“Please come with me.” We left the tea stand without being served and walked to his office. He led me to a room which was full of file cabinets and a large desk.
“Please take off your shoes.”
Since this is a well-known custom in India, I complied without a second thought. He gestured for me to have a seat opposite him as he took a seat at his desk and paused.
“I want to show you something. When were you born?”
I told him, and he paused to think with a thoughtful expression.
“Let me see your hand.”
I was getting uncomfortable, but still had a generally favorable impression of him for at least offering tea back at the stand. He looked at my hand and seemed to form a conclusion about it. Then he opened a drawer on his side of the desk and retrieved a small stone.
“This stone is yours. Take it.”
He slid the small stone towards me, and motioned for me to pick it up. It was round and somewhat polished, like tumbled stones sold in museum gift shops. Apparently, it matched my zodiac sign or correlated with something he'd seen on my hand.
“Oh, that's very nice.” I wanted to be polite, but wasn't really interested in the stone. I smiled slightly and nodded my head without touching the stone. This was not the answer he was hoping for.
“Don’t you think it is worth something?” At this point, he must have been expecting me to show more interest or follow his line of reasoning. I wasn't buying it. The first shopkeeper had run me through a similar routine, so I told a tale of my own.
“I don’t know, man. I just got finished talking to this other guy about stones. He said that this stone represents my symbol. Something about the stone helping my energy. I told him that I wasn't really excited about his magic stones, and I wasn’t in the market. He wanted me to . . .”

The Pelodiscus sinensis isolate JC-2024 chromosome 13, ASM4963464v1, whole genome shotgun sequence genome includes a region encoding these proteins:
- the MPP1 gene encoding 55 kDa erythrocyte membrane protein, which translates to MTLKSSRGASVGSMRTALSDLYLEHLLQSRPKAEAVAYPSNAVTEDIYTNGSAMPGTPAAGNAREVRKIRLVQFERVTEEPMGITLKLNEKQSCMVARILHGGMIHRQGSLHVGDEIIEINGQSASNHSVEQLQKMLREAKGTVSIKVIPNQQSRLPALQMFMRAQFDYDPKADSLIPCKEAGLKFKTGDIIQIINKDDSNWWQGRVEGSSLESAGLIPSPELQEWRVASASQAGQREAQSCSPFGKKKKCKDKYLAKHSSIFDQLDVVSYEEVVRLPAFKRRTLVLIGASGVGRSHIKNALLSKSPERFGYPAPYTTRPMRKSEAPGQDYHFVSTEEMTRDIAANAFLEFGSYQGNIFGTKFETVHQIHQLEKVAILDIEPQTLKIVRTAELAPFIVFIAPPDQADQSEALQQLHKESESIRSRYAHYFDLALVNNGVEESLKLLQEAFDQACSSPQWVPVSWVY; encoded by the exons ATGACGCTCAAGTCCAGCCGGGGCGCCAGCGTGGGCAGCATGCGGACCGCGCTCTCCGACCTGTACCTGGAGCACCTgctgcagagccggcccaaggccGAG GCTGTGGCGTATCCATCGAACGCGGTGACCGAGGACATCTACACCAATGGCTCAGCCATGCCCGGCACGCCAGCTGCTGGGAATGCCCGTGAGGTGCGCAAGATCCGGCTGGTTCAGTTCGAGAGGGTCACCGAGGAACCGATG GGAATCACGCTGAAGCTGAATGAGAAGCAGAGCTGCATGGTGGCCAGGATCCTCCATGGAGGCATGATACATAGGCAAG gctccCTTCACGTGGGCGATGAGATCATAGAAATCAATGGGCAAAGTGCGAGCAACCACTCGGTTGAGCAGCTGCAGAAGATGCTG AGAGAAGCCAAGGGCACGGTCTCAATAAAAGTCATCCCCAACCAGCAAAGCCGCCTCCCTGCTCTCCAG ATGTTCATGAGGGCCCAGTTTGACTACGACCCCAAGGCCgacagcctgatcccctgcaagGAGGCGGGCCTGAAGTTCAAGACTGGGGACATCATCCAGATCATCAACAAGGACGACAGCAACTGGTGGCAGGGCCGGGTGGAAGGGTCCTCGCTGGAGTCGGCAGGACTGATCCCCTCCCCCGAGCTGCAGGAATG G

Hearing this, he stood up in frustration. He could tell where my story was leading. “What do you think we are working for? Do you think all those people upstairs are working for free? Do you just come here and expect something for nothing?”
He tried to tell me that there were entire floors full of workers laboring above us, turning out semi-precious gemstones like the one he had pushed towards me. Along with being an expert astrologer, I was also supposed to believe that he led a large company that manufactured the stones. Failing to pay for his “gift” was a grievous offense to him and everyone who reported to him.
“I have shown you generosity and this is how you repay me? Don't you think you owe something?!?”
At most, he had taken the time to talk and put up a front of friendliness. He obviously had put effort into his routine and was expecting cash. If he wasn't a psychic or business mogul, at least he was an excellent storyteller. “If you really need something, I guess I could give you ten bucks or something.”
“What do you take me for, a beggar? I don’t even want your pity!”
At this, he stood and opened the door of an iron safe behind his desk, shuffled some papers around and pulled out what looked like a 1000Rs note. He threw it on the floor and glared at me.
“There! Take it if you want! I don’t want your pity!”
This was new. I sat shocked and confused for a moment, hoping his agitation would pass and that he wouldn’t pull any surprises out of another drawer. We had already moved through appeals to mystic coincidence and guilt. I didn't want to find out if he would try brute force to get a contribution.
After it seemed safe, I shook my hands, saying “whoa, man. You're making me really uncomfortable. I’m not so sure about this whole thing and I think it's time to leave.”
Then I realized that removing my shoes was just part of his game. He planned out the whole meeting, betting that I wouldn't dash out of his office wearing just socks. While I was fastening my shoes, he kept up his pitch.
I quickly laced up my sneakers and got ready to leave, hoping he had exhausted his magic charms. I tensed as I turned my back and walked down the hallway towards the street. He threw his hands in the air with an exasperated look, giving it one last try. “Look at yourself! Why do you have to be so. . . so . . American!?!”
Back on the street, I was relieved to be out in the open. It was late afternoon, close to dinner. I grabbed a peppery snack before finding my driver and riding the tuk tuk towards the train station. He was accommodating to have been on call that afternoon, and I thought he deserved a good tip.